Misspent Evenings.

THE boy who spends an hour of each evening

lounging idly on the street corner,

wastes, in the course of a year, three hundred

and sixty-five precious hours, which if applied

to study would familiarize him with the

rudiments of almost any of the familiar sciences.

If in addition to wasting an hour of

each evening, he spends ten cents for a cigar,

which is usually the case, the amount

thus worse than wasted would pay for ten of

the leading periodicals of the country.

Boys, think of these things. Think how

much precious time and good money you are

wasting, and for what? The gratification

afforded by the lounge on the corner, or by

the cigar, is not only temporary, but positively

hurtful. You cannot indulge in these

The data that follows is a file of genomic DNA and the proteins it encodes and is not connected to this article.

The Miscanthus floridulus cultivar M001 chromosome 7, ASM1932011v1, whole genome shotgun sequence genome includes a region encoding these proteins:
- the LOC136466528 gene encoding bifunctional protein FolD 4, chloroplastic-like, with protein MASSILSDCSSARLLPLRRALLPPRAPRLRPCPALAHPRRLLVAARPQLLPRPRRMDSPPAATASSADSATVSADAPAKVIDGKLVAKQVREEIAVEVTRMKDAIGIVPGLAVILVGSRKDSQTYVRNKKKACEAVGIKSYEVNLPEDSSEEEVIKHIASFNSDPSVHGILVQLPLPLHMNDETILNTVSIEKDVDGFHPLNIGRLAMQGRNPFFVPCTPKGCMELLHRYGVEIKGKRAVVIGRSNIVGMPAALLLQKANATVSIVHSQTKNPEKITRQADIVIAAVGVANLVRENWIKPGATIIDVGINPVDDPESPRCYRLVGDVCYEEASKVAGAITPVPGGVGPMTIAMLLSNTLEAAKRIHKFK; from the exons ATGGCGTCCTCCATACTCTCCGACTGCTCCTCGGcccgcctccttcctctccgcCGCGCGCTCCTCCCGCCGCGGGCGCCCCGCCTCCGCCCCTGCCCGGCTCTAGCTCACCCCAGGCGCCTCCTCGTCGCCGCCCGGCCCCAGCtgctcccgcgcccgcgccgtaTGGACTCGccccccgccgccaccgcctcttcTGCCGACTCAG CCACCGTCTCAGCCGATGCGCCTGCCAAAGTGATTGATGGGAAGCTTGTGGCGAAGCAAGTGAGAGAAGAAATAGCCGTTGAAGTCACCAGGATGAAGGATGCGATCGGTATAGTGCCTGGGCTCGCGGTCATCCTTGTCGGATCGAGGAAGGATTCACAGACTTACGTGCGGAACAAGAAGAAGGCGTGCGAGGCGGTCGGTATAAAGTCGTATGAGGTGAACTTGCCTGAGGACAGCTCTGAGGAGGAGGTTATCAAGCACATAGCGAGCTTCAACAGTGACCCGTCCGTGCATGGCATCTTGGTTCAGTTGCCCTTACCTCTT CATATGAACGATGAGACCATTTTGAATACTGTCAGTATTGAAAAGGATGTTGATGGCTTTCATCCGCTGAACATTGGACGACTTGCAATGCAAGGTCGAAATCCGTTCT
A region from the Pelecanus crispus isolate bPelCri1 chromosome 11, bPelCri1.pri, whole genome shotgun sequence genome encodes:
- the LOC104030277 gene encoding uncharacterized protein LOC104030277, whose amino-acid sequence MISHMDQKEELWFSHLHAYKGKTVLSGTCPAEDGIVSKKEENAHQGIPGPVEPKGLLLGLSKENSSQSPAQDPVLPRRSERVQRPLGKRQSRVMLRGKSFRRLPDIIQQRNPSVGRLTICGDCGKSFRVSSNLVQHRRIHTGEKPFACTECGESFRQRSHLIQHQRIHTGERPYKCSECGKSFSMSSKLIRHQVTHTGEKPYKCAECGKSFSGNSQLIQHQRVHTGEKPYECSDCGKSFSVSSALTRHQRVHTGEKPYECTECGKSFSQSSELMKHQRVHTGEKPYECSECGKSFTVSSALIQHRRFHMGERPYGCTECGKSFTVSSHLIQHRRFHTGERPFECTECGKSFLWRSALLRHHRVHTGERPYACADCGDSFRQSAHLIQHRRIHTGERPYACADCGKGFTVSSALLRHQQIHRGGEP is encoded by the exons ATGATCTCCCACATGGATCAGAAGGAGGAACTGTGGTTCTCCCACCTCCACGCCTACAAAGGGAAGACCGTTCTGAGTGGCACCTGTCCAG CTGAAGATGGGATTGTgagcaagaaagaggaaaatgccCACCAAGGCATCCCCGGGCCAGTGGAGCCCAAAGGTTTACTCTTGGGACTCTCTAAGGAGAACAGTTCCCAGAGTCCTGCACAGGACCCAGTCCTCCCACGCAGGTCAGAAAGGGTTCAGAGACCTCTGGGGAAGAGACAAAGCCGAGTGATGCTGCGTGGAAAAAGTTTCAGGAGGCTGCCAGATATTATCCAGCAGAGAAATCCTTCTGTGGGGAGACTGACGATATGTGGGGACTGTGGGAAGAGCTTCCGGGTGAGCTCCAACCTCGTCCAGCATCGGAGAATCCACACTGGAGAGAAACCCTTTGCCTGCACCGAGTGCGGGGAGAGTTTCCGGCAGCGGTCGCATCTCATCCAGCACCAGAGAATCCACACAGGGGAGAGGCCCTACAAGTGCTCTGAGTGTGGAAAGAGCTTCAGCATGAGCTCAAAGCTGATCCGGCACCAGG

practices without seriously injuring yourselves.

You acquire idle and wasteful habits,

which will cling to you through life, and

grow upon you with each succeeding year.

You may in after life shake them off, but the

probabilities are that the habits thus formed

in early life will remain with you till your

dying day.

Be warned, then, in time, and resolve that

as the hour spent in idleness is gone forever,

you will improve each passing one, and

thereby fit yourselves for usefulness.